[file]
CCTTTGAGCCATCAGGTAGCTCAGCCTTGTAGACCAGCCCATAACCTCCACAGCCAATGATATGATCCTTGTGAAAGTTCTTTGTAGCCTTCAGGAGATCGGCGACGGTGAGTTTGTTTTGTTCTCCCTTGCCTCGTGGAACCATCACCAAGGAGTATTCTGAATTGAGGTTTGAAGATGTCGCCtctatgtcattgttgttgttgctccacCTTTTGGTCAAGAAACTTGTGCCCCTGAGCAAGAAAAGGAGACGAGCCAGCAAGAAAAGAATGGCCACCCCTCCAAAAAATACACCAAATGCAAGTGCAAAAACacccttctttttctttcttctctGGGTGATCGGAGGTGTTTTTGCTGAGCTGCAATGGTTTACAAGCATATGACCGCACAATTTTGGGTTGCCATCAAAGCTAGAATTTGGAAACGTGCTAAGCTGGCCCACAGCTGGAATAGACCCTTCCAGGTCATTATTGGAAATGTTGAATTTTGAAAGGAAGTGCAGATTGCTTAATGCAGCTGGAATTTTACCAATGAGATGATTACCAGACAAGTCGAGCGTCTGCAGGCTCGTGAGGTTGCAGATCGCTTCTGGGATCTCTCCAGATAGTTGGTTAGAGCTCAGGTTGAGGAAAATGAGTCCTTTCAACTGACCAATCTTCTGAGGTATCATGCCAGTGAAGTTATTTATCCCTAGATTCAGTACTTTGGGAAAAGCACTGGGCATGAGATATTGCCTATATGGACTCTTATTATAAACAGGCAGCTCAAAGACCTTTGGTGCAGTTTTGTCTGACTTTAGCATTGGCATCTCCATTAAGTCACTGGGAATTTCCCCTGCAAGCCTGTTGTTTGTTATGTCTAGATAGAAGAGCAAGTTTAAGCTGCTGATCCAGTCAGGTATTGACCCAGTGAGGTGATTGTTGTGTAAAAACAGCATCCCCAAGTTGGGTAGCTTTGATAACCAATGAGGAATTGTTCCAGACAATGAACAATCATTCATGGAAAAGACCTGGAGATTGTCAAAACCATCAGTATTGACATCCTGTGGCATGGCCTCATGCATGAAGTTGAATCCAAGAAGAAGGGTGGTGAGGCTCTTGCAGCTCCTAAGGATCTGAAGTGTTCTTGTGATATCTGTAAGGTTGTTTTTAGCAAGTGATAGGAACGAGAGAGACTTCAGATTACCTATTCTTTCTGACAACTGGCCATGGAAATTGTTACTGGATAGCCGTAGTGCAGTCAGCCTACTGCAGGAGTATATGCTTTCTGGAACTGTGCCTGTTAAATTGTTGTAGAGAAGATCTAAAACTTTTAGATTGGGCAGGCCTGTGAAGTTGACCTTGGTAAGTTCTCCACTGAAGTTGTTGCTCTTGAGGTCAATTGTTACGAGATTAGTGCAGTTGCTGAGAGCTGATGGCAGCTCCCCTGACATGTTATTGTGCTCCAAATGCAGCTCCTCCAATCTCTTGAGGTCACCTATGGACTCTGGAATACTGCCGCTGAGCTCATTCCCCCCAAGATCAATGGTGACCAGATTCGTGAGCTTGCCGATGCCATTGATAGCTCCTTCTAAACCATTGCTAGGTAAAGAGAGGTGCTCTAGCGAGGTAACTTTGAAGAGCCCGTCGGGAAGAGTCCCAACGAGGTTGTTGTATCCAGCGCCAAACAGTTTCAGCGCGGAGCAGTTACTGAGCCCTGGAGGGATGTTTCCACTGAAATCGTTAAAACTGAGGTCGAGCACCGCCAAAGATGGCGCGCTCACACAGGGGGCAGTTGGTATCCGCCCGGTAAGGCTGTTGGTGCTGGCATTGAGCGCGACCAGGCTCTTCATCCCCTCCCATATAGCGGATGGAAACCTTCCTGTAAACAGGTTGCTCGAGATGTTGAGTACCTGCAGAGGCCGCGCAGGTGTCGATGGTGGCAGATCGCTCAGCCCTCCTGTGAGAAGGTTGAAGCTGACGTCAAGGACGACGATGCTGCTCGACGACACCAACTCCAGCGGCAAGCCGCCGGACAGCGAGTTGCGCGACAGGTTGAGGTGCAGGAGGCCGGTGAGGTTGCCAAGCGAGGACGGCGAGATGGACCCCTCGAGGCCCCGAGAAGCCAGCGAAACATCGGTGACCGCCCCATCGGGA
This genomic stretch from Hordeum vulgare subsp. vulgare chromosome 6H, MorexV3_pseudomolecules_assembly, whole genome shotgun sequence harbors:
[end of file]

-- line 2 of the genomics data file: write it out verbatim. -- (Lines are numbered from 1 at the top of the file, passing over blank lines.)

This genomic stretch from Hordeum vulgare subsp. vulgare chromosome 6H, MorexV3_pseudomolecules_assembly, whole genome shotgun sequence harbors: